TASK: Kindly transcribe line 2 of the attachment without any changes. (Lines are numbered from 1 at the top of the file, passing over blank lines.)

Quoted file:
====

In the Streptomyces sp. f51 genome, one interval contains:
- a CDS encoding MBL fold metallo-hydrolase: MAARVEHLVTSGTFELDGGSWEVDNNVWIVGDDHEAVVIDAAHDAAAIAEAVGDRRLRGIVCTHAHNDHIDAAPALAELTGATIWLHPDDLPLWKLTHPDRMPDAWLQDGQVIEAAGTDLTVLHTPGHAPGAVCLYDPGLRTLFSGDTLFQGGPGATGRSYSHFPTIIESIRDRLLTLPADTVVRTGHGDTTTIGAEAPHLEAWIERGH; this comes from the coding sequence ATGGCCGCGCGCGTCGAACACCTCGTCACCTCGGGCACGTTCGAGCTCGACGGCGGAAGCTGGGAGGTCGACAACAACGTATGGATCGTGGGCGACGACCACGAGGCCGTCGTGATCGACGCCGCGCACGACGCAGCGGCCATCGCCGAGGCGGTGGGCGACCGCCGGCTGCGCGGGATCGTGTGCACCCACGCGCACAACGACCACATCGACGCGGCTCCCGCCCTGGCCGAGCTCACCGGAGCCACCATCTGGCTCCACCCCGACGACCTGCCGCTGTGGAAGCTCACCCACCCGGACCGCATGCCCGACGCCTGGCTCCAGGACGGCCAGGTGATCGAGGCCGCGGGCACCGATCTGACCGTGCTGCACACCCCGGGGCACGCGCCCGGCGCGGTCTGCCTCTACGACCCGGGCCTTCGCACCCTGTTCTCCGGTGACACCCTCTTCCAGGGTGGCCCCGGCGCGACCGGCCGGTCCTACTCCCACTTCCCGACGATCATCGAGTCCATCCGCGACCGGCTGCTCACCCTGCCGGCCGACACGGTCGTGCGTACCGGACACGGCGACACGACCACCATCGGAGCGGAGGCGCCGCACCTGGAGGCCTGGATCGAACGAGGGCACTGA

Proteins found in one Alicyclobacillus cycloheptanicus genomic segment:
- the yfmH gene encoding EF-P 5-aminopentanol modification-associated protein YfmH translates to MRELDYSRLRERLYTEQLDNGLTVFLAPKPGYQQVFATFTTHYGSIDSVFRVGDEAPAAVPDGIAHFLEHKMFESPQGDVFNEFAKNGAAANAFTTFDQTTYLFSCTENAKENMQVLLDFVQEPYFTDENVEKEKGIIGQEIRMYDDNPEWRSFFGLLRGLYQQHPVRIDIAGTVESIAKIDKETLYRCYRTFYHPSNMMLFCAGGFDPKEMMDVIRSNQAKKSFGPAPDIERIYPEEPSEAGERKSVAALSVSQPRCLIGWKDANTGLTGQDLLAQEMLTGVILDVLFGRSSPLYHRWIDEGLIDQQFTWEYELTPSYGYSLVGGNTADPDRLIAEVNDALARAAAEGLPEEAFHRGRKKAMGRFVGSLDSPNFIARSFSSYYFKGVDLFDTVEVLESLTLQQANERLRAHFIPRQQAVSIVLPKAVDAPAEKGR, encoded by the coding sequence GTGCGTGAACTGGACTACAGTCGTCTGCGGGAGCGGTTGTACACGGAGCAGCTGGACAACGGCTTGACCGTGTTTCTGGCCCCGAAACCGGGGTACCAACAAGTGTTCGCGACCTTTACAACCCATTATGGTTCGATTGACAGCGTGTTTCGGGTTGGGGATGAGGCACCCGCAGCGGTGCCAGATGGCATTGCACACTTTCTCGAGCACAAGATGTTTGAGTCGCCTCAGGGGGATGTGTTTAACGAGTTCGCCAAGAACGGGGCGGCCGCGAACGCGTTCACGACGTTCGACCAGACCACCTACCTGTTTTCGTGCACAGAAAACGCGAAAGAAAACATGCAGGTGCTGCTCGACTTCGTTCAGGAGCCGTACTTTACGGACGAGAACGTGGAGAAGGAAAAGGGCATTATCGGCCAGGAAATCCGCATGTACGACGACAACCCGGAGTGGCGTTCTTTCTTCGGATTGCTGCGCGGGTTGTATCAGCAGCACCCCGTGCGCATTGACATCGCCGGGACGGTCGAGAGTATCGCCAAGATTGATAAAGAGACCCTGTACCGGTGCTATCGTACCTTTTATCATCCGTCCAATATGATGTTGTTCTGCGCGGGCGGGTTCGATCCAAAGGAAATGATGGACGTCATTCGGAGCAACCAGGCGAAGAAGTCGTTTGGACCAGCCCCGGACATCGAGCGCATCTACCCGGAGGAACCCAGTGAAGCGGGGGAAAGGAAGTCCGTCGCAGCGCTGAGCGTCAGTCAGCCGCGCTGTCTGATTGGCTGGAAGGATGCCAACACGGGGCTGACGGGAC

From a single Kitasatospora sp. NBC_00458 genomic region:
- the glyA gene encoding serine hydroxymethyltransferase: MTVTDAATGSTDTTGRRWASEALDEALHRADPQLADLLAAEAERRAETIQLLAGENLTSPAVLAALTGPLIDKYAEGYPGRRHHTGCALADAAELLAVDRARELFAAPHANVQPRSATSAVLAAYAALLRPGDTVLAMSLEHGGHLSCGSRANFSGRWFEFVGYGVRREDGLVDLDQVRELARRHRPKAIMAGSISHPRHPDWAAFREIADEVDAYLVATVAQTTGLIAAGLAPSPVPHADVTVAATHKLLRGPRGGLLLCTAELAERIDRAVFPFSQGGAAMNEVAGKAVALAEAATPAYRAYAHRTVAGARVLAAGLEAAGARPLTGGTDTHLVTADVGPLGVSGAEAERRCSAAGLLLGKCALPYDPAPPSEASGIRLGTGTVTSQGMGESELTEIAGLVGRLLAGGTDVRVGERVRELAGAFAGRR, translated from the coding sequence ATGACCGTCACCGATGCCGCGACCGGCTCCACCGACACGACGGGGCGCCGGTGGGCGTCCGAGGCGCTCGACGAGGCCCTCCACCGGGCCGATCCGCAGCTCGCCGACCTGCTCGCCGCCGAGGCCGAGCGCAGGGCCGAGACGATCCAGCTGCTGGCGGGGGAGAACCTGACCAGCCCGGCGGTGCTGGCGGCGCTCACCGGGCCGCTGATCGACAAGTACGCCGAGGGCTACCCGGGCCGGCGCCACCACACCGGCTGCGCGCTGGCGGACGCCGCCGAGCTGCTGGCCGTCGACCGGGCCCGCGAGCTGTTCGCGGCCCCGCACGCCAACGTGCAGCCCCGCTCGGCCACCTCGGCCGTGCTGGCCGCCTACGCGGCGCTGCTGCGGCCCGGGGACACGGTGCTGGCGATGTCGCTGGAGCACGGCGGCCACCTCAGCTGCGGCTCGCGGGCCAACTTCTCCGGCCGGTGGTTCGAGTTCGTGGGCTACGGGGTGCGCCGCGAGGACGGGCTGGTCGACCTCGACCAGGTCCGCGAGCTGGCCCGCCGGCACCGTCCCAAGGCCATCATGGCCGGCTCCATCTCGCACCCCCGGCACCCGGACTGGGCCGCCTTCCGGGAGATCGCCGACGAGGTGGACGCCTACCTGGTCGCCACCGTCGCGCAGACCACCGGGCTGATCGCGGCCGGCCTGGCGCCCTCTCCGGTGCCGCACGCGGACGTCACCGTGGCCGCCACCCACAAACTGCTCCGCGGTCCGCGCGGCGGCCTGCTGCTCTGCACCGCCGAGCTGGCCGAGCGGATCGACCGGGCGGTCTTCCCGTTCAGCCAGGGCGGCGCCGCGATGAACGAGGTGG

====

- a CDS encoding MBL fold metallo-hydrolase: MAARVEHLVTSGTFELDGGSWEVDNNVWIVGDDHEAVVIDAAHDAAAIAEAVGDRRLRGIVCTHAHNDHIDAAPALAELTGATIWLHPDDLPLWKLTHPDRMPDAWLQDGQVIEAAGTDLTVLHTPGHAPGAVCLYDPGLRTLFSGDTLFQGGPGATGRSYSHFPTIIESIRDRLLTLPADTVVRTGHGDTTTIGAEAPHLEAWIERGH; this comes from the coding sequence ATGGCCGCGCGCGTCGAACACCTCGTCACCTCGGGCACGTTCGAGCTCGACGGCGGAAGCTGGGAGGTCGACAACAACGTATGGATCGTGGGCGACGACCACGAGGCCGTCGTGATCGACGCCGCGCACGACGCAGCGGCCATCGCCGAGGCGGTGGGCGACCGCCGGCTGCGCGGGATCGTGTGCACCCACGCGCACAACGACCACATCGACGCGGCTCCCGCCCTGGCCGAGCTCACCGGAGCCACCATCTGGCTCCACCCCGACGACCTGCCGCTGTGGAAGCTCACCCACCCGGACCGCATGCCCGACGCCTGGCTCCAGGACGGCCAGGTGATCGAGGCCGCGGGCACCGATCTGACCGTGCTGCACACCCCGGGGCACGCGCCCGGCGCGGTCTGCCTCTACGACCCGGGCCTTCGCACCCTGTTCTCCGGTGACACCCTCTTCCAGGGTGGCCCCGGCGCGACCGGCCGGTCCTACTCCCACTTCCCGACGATCATCGAGTCCATCCGCGACCGGCTGCTCACCCTGCCGGCCGACACGGTCGTGCGTACCGGACACGGCGACACGACCACCATCGGAGCGGAGGCGCCGCACCTGGAGGCCTGGATCGAACGAGGGCACTGA